I am personally skeptical of the whole new age chitlin' circuit racket of cheap enlightenment. Have you ever seen some of the nutty ideas and outlandish promises in those magazines? Most of it is just retrograde born-again paganism. I do not believe it is appropriate to speak of these matters lightly to a large and indiscriminate audience, as if it is "spiritual entertainment." I always try to steer people back to actual religions, because they embody uncreated wisdom with unplumbable depth. With the new agers, you tend to hit bottom very quickly. A lot of it is frankly narcissistic--the student flatters the teacher's ego and the teacher gratifies the student's ego, each reinforcing the other in a narcissistic cycle. Real spirituality, like real therapy, is more of an insult, or narcissistic injury. As Jesus said, "I came not to send peace, but a sword."

Also, real teachers tend to send seekers away, not to encourage any and all comers. For example, Sri Aurobindo wrote in a letter, "I do not readily accept disciples, as this path of Yoga is a difficult one and can be followed only if there is a special call." In another letter he balked at the notion of creating a mass movement, noting that he had no interest whatsoever in fame or publicity, in that it would simply interfere with the work he was trying to accomplish. "For serious work it is a poison.... a movement in the case of a work like mine means the founding of a school or a sect or some other damned nonsense. It means that hundreds or thousands of useless people join in and corrupt the work or reduce it to a pompous farce from which the Truth that was coming down recedes into secrecy and silence."

4 Comments:

Blogger Goesh said...

Well said. Spiritual development and unfoldment should not infringe on others either. Seeking the alternative should not involve trampling the present. Traditional Native Americans in particular are being plagued with wannabes trying to adopt and cannibalize their ways. Some go as far as literally trying to force their way into closed ceremonies. Then too there are a few from the Native communities that sell their beliefs, i.e. charging to participate in a Sundance for instance. It can be a forked path.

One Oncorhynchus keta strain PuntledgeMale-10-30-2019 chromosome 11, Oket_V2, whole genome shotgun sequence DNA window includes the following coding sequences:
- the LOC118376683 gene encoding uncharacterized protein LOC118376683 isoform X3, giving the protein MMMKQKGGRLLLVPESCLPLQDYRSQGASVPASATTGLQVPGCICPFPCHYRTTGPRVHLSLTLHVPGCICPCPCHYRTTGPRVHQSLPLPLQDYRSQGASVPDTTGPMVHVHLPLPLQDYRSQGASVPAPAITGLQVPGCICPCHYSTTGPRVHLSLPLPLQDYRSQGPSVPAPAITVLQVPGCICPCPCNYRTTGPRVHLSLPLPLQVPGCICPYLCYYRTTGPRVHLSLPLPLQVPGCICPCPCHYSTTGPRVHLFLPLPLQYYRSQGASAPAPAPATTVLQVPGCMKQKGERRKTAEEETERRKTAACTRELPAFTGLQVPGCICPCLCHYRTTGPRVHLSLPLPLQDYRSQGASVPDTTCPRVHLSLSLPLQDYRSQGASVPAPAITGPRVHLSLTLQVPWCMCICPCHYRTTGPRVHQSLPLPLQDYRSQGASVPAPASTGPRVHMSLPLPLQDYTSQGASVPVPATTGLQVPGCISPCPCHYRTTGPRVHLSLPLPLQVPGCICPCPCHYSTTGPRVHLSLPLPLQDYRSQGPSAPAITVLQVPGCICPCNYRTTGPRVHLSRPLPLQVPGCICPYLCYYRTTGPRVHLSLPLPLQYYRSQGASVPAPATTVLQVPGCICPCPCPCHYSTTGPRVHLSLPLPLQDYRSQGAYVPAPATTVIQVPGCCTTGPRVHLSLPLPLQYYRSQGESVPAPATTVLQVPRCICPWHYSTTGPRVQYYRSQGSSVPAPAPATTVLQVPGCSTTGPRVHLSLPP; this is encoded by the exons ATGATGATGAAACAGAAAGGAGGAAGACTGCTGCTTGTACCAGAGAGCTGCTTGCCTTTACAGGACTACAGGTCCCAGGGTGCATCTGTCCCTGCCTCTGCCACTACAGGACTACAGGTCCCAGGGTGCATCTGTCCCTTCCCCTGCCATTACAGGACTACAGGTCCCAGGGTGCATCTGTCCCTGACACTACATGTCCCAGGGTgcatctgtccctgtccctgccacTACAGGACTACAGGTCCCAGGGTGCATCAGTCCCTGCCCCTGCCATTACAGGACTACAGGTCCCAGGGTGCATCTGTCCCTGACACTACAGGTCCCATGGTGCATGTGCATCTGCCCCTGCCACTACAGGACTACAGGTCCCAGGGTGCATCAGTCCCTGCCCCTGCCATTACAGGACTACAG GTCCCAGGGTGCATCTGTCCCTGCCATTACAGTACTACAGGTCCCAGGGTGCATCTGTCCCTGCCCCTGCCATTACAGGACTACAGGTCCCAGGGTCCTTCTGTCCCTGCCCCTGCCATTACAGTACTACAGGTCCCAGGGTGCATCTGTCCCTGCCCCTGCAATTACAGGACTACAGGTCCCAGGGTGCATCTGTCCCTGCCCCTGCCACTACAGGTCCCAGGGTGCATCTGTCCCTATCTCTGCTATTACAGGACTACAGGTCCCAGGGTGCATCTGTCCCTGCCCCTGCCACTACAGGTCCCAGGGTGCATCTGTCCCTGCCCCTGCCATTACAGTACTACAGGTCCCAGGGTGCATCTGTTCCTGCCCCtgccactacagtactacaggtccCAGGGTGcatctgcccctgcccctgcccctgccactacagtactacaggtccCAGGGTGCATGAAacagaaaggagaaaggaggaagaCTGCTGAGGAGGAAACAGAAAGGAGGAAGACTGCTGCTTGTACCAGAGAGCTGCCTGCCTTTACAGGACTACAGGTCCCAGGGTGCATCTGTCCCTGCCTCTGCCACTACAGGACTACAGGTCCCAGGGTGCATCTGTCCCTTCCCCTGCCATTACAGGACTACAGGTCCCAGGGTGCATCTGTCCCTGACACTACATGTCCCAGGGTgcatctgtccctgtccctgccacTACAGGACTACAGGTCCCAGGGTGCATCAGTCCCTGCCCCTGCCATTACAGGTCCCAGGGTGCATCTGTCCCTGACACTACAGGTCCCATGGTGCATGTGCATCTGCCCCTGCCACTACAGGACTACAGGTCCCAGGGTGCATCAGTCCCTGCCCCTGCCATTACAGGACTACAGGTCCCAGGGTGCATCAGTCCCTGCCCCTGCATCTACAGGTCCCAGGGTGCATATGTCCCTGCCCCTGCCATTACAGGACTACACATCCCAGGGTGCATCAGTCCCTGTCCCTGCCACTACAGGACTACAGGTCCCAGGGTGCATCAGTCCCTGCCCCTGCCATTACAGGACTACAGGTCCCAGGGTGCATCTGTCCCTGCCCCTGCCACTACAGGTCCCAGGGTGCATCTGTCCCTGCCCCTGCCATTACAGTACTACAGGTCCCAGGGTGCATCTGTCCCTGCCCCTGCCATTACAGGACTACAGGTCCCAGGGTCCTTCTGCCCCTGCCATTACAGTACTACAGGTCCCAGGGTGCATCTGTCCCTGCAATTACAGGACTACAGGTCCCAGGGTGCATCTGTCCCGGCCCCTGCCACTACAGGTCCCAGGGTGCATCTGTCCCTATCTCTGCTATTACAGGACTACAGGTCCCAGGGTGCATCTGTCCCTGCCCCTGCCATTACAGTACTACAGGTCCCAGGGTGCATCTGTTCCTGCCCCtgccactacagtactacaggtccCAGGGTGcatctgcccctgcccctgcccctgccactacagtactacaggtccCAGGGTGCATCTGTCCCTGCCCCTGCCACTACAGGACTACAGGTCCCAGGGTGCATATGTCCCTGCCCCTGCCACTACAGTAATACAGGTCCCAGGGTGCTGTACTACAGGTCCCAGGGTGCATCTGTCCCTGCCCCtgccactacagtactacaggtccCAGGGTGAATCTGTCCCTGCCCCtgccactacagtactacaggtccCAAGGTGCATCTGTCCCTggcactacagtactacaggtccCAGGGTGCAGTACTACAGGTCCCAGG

2/14/2006 08:56:00 AM  
Blogger Dan Spomer said...

So... you lean to the notion that parallel universes (or the like) do not exist, specifically, "many worlds interpretation?"

I'm not trying to pigenhole or trap... just curious. :)

2/14/2006 11:51:00 AM  
Blogger Gagdad Bob said...

Not many worlds in terms of parallel universes that are created by the act of observing; rather, higher, lower, and perpendicular planes of the one reality, depending on the degree of consciousness, similar to Ken Wilber's formulations. These planes are ontologically real and anterior to our being here, but are only given distinct form by our entering them. They are real but do not "exist" unless we give existence to them.

I don't think there is a parallel world where what you might have been is, in the same sense that your present life is.

2/14/2006 12:14:00 PM  
Anonymous dilys said...

Pretty substantial post to be recovering from His Majesty's service!

"a pompous farce from which the Truth that was coming down recedes into secrecy and silence."

That is so finely said, and so sobering. It's about seeking with a light footprint, and not building a tabernacle and moving into it because of the slant of light of an evening.

Robert Johnson (Jungian, Inner Work) used to tell the story of an ancient secluded well, clear, cool, healing water. Then a wall was built, perhaps admission charged. The well began to dry up. Next, water bubbles up in a meadow many leagues distant. A few lost pilgrims wander through. Rumors circulate and the sequence repeats.

I think some of your refocusing on Big Box religion suggests that after chasing this repeating process, we may yet dowse water in those old wells. And find good sturdy buckets, unlike the improvised designs that didn't hold up.

Though presently I am grappling with issues around the Constantine-era counter to the Gnostics that the Truth is not confined to those who have the taste and means and temperament to cultivate a distant meadow, that enough of it to get on with can be opened without corruption to all who sincerely ask, or even ask for the sincerity to ask.

2/14/2006 04:46:00 PM